Compromise Proposed for Calhoun Square Expansion

The recent compromise calls for the new development to be mixed-use-which would put to rest concerns from a local resident group that in October spoke against retail-only building.

A company that's redeveloping Calhoun Square recently submitted a compromise to its expansion plans that now includes a mixed-use building, which would put to rest concerns from a local resident group that opposed a single-use building at the site.

Calhoun Square's original expansion proposal called for a one-story building that would house a CB2 store-a furniture and accessory store operated by Crate and Barrel.

In October, the Calhoun Area Residents Action Group (CARAG) opposed that plan because of the fact that it was designated as a retail-only building. The group instead favors a mixed-use structure for the site, like the one that the City of Minneapolis approved in 2008. It included five stories with a combination of retail and residential space.

In October, CARAG Executive Coordinator Scott Engel said that the proposed one-story building does not follow guidelines created two years ago in the city's Uptown Small Area Plan, which discourages the development of one-story, single-use buildings.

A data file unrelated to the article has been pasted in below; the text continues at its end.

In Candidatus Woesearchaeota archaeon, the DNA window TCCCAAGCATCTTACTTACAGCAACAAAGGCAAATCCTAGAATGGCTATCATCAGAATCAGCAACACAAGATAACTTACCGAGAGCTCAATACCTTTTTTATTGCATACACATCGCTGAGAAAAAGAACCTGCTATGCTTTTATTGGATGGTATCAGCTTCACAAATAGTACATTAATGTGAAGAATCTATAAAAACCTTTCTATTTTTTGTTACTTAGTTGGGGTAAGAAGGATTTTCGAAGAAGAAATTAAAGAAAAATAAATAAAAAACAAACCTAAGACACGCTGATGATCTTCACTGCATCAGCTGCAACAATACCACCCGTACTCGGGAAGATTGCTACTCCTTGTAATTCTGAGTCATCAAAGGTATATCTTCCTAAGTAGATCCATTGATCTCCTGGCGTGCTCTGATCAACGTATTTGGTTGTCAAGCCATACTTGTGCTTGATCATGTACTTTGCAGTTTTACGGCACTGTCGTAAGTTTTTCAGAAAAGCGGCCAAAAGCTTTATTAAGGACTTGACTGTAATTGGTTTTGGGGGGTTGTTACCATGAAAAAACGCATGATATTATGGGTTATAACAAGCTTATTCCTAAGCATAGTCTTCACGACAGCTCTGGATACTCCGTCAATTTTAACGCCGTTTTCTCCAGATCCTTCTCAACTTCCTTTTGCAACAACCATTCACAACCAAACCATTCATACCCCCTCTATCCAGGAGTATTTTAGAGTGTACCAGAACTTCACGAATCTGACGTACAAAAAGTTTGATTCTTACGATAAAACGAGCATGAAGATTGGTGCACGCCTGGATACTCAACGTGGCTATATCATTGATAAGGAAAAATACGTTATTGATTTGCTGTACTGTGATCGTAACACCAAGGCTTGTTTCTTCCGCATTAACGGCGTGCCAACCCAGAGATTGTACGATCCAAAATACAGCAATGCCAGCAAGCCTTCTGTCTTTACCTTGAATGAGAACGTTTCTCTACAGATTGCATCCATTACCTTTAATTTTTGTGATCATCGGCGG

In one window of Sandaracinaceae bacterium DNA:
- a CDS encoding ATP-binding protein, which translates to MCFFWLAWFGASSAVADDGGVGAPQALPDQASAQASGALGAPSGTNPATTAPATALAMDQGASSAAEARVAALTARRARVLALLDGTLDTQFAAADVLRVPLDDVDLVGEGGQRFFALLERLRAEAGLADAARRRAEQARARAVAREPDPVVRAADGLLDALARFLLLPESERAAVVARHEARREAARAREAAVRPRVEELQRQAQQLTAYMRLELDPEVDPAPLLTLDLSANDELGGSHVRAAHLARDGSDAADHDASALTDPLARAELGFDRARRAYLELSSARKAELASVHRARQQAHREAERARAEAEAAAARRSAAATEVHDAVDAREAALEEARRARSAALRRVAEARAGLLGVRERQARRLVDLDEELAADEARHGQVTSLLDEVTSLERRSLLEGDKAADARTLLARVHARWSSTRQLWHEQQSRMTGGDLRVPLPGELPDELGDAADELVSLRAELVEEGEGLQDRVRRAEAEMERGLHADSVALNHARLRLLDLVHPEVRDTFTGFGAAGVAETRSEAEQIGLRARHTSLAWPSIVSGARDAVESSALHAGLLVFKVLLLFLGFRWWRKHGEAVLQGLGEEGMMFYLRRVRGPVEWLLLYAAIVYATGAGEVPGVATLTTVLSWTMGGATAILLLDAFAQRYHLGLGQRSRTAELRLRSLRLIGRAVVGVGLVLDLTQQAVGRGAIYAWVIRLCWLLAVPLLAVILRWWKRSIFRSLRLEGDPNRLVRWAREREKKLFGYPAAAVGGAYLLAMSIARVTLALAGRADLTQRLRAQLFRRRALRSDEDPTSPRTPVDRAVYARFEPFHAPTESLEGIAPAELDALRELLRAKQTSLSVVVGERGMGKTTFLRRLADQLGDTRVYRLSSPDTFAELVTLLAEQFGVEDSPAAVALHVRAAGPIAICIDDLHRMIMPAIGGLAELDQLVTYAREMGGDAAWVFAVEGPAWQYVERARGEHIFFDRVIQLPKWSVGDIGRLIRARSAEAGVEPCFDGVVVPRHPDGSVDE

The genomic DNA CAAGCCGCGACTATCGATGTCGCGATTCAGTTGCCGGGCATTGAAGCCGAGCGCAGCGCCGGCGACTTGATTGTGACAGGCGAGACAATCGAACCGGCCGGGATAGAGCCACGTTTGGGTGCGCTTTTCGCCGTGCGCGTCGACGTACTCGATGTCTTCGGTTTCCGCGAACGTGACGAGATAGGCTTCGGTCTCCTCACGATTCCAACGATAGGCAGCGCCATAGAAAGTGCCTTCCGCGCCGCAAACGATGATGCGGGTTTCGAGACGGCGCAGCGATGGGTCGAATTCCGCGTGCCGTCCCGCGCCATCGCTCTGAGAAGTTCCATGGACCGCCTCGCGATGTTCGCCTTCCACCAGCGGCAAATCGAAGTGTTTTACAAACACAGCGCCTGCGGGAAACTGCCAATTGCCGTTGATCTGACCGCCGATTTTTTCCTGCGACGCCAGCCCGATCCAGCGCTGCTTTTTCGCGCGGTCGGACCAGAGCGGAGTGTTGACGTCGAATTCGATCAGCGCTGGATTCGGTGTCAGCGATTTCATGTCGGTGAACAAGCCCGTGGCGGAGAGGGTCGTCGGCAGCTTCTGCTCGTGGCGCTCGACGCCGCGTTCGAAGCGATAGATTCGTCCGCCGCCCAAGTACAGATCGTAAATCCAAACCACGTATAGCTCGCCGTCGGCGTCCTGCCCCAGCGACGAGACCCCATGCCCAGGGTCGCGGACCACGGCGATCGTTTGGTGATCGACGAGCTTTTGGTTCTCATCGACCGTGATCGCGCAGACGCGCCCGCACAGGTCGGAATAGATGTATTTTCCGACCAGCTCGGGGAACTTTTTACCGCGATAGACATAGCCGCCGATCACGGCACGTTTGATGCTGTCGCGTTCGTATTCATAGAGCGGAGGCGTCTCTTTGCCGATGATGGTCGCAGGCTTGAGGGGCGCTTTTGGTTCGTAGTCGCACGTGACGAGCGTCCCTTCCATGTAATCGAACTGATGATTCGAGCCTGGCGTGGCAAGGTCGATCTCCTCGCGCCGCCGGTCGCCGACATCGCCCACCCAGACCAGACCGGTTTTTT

In a letter recently submitted to the Minneapolis Planning Commission, Calhoun Square management company Jones Lang LaSalle said that it has committed to build a mixed-use development for the expansion in lieu of its original plans.

“We will provide the additional structure at the time we construct the CB2 store such that it will be sufficient for future vertical addition when the market warrants moving in such a direction,” John Schupp, senior vice president of Jones Lang LaSalle, wrote in the letter, which was submitted to the Minneapolis Planning Commission in late November.

The Calhoun Square expansion will go before the Minneapolis Planning Commission on Monday.

A Thursday morning phone call to Engel to get CARAG's reaction to the compromise was not immediately returned.

CARAG is non-profit neighborhood organization that has a nine-member volunteer board of directors that's responsible for managing the organization and conducting the business of the neighborhood.